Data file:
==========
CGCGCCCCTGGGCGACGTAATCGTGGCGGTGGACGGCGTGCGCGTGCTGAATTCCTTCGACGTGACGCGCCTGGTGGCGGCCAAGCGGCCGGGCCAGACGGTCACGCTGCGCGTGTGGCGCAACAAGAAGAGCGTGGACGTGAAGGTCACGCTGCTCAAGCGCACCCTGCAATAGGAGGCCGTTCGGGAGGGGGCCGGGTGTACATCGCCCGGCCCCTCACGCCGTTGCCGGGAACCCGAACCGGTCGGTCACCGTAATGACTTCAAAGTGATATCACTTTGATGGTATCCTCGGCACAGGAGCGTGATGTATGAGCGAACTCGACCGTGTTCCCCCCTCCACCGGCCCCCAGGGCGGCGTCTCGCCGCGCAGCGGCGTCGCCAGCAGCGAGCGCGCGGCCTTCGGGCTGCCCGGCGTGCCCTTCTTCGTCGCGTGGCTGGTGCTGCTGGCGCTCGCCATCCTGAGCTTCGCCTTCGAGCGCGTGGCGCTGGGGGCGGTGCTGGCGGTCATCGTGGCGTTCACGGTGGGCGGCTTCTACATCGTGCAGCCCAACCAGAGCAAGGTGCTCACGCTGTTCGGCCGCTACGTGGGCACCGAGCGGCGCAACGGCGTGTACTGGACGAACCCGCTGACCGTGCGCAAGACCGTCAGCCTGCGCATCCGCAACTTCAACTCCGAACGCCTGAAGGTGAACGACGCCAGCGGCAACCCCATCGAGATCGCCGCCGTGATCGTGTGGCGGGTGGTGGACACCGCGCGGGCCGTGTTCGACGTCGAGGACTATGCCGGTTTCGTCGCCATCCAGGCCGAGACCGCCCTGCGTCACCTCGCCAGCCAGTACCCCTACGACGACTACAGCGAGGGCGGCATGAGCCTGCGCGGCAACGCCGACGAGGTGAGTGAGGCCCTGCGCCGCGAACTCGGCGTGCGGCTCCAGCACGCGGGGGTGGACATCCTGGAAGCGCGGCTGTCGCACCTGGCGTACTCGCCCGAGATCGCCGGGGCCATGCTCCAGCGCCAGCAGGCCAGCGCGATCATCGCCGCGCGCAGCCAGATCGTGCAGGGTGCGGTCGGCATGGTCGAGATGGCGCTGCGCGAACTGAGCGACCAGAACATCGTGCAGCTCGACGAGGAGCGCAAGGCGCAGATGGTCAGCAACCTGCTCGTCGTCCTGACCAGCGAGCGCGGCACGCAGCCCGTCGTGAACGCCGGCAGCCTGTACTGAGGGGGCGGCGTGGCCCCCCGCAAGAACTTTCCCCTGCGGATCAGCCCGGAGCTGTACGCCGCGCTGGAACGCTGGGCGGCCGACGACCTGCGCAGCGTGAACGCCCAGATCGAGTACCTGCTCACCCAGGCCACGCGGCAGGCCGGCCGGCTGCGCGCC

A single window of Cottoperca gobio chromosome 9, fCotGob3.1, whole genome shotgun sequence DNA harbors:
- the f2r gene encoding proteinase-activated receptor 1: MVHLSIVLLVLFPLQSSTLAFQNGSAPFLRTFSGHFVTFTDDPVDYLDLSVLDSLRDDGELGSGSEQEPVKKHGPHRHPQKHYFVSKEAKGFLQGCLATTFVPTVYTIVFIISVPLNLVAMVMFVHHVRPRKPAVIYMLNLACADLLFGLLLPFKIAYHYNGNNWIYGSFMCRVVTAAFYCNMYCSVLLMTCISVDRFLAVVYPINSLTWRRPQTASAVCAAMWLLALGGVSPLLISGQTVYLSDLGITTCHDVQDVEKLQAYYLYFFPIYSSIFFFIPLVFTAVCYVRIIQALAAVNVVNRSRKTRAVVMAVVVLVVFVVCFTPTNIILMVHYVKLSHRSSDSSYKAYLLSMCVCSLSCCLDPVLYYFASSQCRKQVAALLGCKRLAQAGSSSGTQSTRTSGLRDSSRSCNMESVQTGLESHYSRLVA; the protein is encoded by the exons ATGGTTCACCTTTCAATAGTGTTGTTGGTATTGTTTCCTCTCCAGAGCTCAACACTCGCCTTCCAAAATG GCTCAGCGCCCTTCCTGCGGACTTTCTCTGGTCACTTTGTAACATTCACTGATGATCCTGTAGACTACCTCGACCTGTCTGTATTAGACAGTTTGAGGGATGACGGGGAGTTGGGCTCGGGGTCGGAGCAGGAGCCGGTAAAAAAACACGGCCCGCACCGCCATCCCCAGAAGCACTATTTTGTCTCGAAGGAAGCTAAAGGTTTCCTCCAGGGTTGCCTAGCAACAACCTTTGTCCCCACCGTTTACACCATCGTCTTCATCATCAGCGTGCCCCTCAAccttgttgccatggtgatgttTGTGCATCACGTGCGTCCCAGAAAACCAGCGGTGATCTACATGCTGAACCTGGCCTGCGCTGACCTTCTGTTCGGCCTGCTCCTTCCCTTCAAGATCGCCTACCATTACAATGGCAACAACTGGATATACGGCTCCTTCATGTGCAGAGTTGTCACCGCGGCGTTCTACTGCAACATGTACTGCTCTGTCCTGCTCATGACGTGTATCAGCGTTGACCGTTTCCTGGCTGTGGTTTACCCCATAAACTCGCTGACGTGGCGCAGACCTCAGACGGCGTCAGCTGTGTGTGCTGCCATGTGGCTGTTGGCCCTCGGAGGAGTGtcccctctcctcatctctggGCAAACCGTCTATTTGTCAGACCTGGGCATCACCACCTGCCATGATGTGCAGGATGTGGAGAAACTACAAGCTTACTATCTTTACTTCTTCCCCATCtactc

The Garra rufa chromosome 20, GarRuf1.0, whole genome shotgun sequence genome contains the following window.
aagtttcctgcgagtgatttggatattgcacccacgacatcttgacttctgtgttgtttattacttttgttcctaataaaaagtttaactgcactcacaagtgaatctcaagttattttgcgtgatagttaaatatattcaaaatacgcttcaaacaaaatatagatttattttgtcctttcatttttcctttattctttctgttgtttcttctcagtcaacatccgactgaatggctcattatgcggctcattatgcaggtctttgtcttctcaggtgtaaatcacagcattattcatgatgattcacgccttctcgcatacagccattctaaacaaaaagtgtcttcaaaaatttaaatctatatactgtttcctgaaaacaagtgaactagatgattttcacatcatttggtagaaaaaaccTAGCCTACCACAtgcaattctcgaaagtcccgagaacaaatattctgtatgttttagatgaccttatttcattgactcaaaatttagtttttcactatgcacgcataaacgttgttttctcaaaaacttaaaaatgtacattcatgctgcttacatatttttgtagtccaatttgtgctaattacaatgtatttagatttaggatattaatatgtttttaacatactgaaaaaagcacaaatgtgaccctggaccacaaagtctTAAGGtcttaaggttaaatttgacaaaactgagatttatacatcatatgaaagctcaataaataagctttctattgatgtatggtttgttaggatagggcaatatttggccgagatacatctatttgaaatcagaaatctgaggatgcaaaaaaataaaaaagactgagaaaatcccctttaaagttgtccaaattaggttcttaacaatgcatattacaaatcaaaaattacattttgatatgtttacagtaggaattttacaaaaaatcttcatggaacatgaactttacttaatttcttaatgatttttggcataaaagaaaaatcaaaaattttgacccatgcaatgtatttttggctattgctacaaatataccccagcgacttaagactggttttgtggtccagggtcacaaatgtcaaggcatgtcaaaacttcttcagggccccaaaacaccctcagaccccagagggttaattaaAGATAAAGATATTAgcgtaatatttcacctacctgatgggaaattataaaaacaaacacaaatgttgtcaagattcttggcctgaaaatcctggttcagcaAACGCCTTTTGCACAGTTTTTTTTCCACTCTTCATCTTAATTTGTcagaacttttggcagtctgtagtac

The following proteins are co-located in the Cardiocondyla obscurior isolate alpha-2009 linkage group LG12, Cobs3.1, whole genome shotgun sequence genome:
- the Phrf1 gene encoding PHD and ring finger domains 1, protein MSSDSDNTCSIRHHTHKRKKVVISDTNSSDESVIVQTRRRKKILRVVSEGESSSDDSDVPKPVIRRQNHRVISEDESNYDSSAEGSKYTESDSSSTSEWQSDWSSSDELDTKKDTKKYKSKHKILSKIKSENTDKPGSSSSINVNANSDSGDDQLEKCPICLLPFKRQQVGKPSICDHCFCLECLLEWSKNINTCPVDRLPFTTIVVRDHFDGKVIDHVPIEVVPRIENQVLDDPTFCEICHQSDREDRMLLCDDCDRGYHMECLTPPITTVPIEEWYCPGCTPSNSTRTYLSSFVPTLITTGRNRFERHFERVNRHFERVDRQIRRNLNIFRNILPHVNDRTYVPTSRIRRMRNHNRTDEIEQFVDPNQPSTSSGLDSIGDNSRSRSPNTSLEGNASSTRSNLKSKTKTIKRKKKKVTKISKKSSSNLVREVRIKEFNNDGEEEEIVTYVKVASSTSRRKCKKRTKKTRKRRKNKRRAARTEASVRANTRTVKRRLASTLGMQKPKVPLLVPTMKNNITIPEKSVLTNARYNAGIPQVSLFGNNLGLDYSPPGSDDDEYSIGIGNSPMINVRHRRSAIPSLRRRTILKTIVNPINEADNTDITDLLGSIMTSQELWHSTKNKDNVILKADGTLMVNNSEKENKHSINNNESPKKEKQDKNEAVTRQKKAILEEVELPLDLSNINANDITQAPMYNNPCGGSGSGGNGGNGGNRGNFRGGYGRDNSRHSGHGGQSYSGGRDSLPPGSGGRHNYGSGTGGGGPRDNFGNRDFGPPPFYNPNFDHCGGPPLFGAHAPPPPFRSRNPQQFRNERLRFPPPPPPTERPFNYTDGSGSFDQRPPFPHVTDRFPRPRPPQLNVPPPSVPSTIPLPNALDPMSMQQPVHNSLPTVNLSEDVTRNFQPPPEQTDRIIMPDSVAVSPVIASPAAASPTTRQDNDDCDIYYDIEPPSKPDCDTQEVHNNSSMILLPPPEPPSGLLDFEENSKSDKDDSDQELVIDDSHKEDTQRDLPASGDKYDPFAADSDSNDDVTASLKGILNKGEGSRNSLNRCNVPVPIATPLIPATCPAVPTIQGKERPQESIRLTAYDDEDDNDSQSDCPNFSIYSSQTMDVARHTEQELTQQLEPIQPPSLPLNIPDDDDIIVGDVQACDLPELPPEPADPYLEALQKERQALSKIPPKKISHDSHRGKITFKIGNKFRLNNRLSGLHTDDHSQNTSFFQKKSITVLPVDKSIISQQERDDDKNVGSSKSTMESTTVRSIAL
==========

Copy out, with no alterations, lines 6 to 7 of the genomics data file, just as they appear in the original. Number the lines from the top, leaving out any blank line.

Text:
The following proteins are co-located in the Cardiocondyla obscurior isolate alpha-2009 linkage group LG12, Cobs3.1, whole genome shotgun sequence genome:
- the Phrf1 gene encoding PHD and ring finger domains 1, protein MSSDSDNTCSIRHHTHKRKKVVISDTNSSDESVIVQTRRRKKILRVVSEGESSSDDSDVPKPVIRRQNHRVISEDESNYDSSAEGSKYTESDSSSTSEWQSDWSSSDELDTKKDTKKYKSKHKILSKIKSENTDKPGSSSSINVNANSDSGDDQLEKCPICLLPFKRQQVGKPSICDHCFCLECLLEWSKNINTCPVDRLPFTTIVVRDHFDGKVIDHVPIEVVPRIENQVLDDPTFCEICHQSDREDRMLLCDDCDRGYHMECLTPPITTVPIEEWYCPGCTPSNSTRTYLSSFVPTLITTGRNRFERHFERVNRHFERVDRQIRRNLNIFRNILPHVNDRTYVPTSRIRRMRNHNRTDEIEQFVDPNQPSTSSGLDSIGDNSRSRSPNTSLEGNASSTRSNLKSKTKTIKRKKKKVTKISKKSSSNLVREVRIKEFNNDGEEEEIVTYVKVASSTSRRKCKKRTKKTRKRRKNKRRAARTEASVRANTRTVKRRLASTLGMQKPKVPLLVPTMKNNITIPEKSVLTNARYNAGIPQVSLFGNNLGLDYSPPGSDDDEYSIGIGNSPMINVRHRRSAIPSLRRRTILKTIVNPINEADNTDITDLLGSIMTSQELWHSTKNKDNVILKADGTLMVNNSEKENKHSINNNESPKKEKQDKNEAVTRQKKAILEEVELPLDLSNINANDITQAPMYNNPCGGSGSGGNGGNGGNRGNFRGGYGRDNSRHSGHGGQSYSGGRDSLPPGSGGRHNYGSGTGGGGPRDNFGNRDFGPPPFYNPNFDHCGGPPLFGAHAPPPPFRSRNPQQFRNERLRFPPPPPPTERPFNYTDGSGSFDQRPPFPHVTDRFPRPRPPQLNVPPPSVPSTIPLPNALDPMSMQQPVHNSLPTVNLSEDVTRNFQPPPEQTDRIIMPDSVAVSPVIASPAAASPTTRQDNDDCDIYYDIEPPSKPDCDTQEVHNNSSMILLPPPEPPSGLLDFEENSKSDKDDSDQELVIDDSHKEDTQRDLPASGDKYDPFAADSDSNDDVTASLKGILNKGEGSRNSLNRCNVPVPIATPLIPATCPAVPTIQGKERPQESIRLTAYDDEDDNDSQSDCPNFSIYSSQTMDVARHTEQELTQQLEPIQPPSLPLNIPDDDDIIVGDVQACDLPELPPEPADPYLEALQKERQALSKIPPKKISHDSHRGKITFKIGNKFRLNNRLSGLHTDDHSQNTSFFQKKSITVLPVDKSIISQQERDDDKNVGSSKSTMESTTVRSIAL